Analysis of a data set from The Cancer Genome Atlas (TCGA)
To investigate the genomic and transcriptomic characteristics of another GC cohort, we downloaded data from TCGA (Stomach adenocarcinoma (TCGA, Firehose Legacy), n = 478)16,17. We obtained mutation, copy number alteration, and gene expression data using the cBioPortal database (http://www.cbioportal.org).
Estimation of infiltrating immune cells using CIBERSORT analysis
To investigate the fractions of infiltrating immune cells in GC tissues, cell-type identification by estimating relative subsets of known RNA transcripts (CIBERSORT) (https://cibersort.stanford.edu/) analysis was conducted18. CIBERSORT is an analytical tool that provides an estimation of the abundances of member cell types in a mixed cell population using gene expression data18. The proportion of each infiltrating immune cell was calculated based on the absolute mode.
In vitro THP-1 cell migration assay
An in vitro THP-1 cell migration assay was performed using a CytoSelect™ 96-well cell migration assay kit (5-µm pore, Cell Biolabs, Inc.) according to the manufacturer’s instructions. Briefly, conditioned medium was prepared from MKN-45 cells, which were transfected with control or TGM2-expressing plasmids and treated with 10 ng/mL IL-1β for 24 h after overnight serum starvation. Medium aliquots (150 µL) were added to the wells of the feeder tray. THP-1 cells, which were incubated in serum-free medium for 18 h, were seeded in the upper well of the chamber (4 × 105 cells in 100 µL RPMI-1640 medium) and then incubated for 2 h. The medium in the feeder tray was utilized to determine the amount of migrated THP-1 cells. Migratory THP-1 cells dissociated from the membrane were lysed and quantified using the CyQuant® GR fluorescent dye.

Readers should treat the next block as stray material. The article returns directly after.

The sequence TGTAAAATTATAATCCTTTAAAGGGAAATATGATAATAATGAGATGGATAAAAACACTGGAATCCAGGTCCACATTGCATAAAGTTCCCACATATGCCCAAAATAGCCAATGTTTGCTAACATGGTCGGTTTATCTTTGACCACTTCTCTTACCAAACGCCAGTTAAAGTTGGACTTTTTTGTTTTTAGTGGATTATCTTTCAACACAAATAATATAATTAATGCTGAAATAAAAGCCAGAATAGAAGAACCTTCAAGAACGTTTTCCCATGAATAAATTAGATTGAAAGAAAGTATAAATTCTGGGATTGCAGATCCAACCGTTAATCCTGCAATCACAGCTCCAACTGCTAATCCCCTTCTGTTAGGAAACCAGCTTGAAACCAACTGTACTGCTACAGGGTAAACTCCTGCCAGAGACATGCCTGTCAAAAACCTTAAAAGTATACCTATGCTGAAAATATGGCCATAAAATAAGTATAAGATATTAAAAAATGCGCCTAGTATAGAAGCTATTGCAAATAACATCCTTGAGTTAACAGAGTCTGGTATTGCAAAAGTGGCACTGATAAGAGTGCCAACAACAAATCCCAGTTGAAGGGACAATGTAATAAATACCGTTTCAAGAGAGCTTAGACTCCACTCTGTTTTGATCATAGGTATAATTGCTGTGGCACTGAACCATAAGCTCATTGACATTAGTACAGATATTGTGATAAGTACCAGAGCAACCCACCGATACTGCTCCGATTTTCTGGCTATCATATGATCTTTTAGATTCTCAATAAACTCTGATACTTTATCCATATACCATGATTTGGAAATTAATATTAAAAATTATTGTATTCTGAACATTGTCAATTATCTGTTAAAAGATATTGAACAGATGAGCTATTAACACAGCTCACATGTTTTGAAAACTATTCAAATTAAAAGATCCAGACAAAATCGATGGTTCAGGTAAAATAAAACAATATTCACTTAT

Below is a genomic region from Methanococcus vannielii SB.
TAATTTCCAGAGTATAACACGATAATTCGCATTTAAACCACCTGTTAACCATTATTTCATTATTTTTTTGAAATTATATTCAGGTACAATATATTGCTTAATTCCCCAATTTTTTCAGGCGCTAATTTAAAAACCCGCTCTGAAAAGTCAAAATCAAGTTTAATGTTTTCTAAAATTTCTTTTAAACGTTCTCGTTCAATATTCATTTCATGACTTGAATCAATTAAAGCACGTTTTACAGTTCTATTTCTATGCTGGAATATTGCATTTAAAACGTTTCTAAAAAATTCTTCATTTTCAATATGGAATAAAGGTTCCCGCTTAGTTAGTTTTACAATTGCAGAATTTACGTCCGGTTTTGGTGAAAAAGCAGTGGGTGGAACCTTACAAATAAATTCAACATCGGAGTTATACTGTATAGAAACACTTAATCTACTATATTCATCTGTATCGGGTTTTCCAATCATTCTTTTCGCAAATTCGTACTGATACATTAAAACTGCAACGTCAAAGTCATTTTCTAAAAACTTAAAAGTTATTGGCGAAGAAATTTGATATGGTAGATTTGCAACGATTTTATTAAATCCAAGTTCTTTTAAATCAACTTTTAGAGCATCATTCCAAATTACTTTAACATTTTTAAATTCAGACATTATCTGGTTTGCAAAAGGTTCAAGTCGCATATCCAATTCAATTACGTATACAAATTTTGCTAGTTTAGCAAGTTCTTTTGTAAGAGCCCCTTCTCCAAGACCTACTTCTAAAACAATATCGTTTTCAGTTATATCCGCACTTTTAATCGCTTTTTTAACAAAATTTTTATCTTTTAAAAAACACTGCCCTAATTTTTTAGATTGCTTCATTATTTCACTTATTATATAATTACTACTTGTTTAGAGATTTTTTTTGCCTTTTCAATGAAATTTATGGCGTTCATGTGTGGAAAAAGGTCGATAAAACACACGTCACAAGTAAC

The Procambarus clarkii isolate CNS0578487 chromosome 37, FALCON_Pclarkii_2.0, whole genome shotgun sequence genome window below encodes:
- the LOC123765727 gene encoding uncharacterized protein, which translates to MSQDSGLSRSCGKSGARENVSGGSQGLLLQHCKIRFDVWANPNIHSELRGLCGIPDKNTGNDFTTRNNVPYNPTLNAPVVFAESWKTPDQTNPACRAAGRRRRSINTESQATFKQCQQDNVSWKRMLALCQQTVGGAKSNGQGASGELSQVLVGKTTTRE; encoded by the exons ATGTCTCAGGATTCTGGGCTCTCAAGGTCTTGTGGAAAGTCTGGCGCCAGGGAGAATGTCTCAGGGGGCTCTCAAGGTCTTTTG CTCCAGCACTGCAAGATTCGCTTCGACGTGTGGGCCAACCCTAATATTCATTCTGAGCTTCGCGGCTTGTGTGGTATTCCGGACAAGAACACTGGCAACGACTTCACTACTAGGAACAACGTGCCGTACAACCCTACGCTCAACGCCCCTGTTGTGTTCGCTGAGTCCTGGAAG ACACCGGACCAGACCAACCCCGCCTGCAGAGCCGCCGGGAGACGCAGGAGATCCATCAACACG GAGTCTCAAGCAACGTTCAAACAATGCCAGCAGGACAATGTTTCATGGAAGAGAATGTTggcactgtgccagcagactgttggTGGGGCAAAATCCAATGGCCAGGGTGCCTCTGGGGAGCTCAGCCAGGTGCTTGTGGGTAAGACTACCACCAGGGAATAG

NF-κB activity was monitored using 6× NFκB reporter constructs. Cells were transfected with 6× NFκB promoter-firefly luciferase reporter constructs and then treated with 10 ng/mL IL-1β for 24 h after overnight serum starvation. The cells were harvested and assayed for luciferase activity using the Dual-Luciferase Reporter Assay System (Promega). The cells were cotransfected with the pRL-TK Renilla luciferase vector as the internal control. The firefly luciferase activity was normalized to the Renilla luciferase activity.
The tissue specimens used for IHC were obtained from patients diagnosed with gastric cancer at the First Affiliated Hospital of Xi'an Jiaotong University. A total of 59 formalin-fixed, paraffin-embedded (FFPE) gastric cancer tissue specimens (30 intestinal-type and 29 diffuse-type specimens based on the Lauren classification system) were deidentified and approved by the IRB for use in this study. Immunohistochemical staining was performed on 4-µm FFPE slides prepared by the Department of Pathology at the First Affiliated Hospital of Xi'an JiaoTong University. In brief, the slides were deparaffinized with xylene and dehydrated with ethanol. The primary antibodies used in this study included anti-TGM2 (MA5–12739, 1:150 dilution, Invitrogen) and anti-CD163 (MA5–11458, 1:30 dilution, Invitrogen). Phosphate-buffered saline was used in place of the primary antibody as a negative control. Detection was carried out using the HRP (Mouse/Rabbit) IHC Kit (Maixin Biotech, KIT-9922, China) and DAB Plus Kit (Maixin Biotech, DAB-2032, China). The slides were scanned with a microscopy imaging system (Leica SCN400). Endothelial cells and reactive histiocytes were used as positive controls for TGM2 and CD163 staining, respectively.
TGM2 immunoreactivity was divided into three categories according to the staining intensity: (1) negative or weak expression (−, −/+, and +); (2) moderate expression (++ and +++); and (3) strong expression (++++ and +++++). The assessment of CD163 immunoreactivity was performed for macrophages in cancer tissues and divided into the following two groups: low expression (−, −/+, and +) and high expression (++, +++, ++++, and +++++).